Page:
In what seems to be a never-ending see-saw battle between emotionally charged sides over the expansion of the Mount Ashland ski resort, it's tempting to get caught up in supporting one side over the other. Both the city and Mt. Ashland Association officials have compelling arguments. And that's why the debate has risen to the point where it may take yet another judge's ruling to determine the final outcome.




At least that's the point made when MAA officials sued the City of Ashland in July 2007 for allegedly interfering in a proposed expansion of the ski resort. The city, believing it needed to take action to protect the interests of its residents (which include both economic liability concerns and protection of the watershed), responded by instructing the Forest Service to deal only with the city regarding a timber sale that MAA needed in order to start logging for the expansion.




The city was making a salient point of its own while taking advantage of a legal maneuver that focuses attention on the Special Use Permit, which the city owns but leases to the MAA. Judges, up through the Ninth Circuit Court of Appeals, have continued to rule on the points being made by both sides. Today, the battle rages on.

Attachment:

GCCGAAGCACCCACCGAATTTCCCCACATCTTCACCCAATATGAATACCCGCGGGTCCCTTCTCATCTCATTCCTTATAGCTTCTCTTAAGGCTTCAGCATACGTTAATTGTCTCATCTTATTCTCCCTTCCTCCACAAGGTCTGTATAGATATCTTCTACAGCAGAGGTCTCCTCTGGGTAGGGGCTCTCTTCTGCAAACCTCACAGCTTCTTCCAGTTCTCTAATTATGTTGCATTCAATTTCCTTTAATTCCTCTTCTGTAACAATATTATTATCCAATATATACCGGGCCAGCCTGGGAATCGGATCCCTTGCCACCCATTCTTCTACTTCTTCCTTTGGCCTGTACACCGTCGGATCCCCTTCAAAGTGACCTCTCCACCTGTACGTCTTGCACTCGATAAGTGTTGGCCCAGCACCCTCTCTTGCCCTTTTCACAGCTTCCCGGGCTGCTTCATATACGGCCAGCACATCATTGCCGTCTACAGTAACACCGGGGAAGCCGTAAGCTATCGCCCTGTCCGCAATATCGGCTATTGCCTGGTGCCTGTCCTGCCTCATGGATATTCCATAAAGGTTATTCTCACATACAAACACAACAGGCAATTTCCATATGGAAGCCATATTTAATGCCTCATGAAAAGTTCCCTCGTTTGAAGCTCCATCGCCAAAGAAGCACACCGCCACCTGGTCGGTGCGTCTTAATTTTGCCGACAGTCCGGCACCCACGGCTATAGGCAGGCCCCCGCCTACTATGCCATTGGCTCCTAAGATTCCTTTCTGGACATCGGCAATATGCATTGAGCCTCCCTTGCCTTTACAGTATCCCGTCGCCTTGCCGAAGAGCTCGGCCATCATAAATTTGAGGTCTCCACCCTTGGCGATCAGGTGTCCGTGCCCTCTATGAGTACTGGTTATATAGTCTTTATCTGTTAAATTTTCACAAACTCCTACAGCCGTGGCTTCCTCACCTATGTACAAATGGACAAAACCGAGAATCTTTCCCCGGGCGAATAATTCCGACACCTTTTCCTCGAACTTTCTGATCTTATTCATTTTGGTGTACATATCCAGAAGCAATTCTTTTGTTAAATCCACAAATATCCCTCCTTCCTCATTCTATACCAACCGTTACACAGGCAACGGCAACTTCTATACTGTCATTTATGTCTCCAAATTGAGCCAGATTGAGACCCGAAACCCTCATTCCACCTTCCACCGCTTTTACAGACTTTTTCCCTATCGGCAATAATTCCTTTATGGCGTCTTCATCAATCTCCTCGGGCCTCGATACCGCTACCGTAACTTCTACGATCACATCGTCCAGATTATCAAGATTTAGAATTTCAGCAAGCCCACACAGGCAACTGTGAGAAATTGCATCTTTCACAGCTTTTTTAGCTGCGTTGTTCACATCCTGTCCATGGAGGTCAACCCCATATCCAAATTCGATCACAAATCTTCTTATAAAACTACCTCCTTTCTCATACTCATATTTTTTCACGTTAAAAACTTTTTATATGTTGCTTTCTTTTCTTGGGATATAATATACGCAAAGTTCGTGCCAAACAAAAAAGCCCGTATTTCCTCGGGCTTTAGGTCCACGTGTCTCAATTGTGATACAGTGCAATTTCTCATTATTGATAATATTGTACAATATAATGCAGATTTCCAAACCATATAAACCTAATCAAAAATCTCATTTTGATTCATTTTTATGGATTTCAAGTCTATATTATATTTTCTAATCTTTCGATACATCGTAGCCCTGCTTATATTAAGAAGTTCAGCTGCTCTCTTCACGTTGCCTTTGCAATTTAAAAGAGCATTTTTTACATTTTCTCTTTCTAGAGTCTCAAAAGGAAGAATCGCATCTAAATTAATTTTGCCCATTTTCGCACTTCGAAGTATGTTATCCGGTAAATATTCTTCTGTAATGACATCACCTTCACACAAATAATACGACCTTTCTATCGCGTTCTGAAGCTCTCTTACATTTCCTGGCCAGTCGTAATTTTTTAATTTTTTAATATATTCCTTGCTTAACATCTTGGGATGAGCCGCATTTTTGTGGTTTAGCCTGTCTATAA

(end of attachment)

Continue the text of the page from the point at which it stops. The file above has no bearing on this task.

The city council recently authorized $160,000 to defend itself in the upcoming trial. And when the city, on March 10, declined Mt. Ashland Association's offer to postpone the July trial (for up to six months), it may have been tempting to give in to a knee-jerk response criticizing city leaders for walking away from an opportunity to save the city some of its much-needed funds. But upon closer inspection, it appears the city is indeed saving money by maintaining the current court date.




The added bonus is that both sides can feel the pressure of the looming trial inching closer each day. That pressure provides incentive for both sides to negotiate fairly and in good faith.




City Administrator Martha Bennett underscored the city's decision to decline MAA's offer to delay the trial by reiterating the fact that the council has already permitted spending only up to $160,000 on Mt. Ashland litigation &

and any delay likely adds to the charges by hired litigators.




MAA's disappointment is understandable. But the city's prudent decision eliminates the potential for unnecessary elongation of an already protracted problem. It forces both sides to the negotiation table with inherent pressure applied by the approaching trial date, which everyone is seeking to avoid.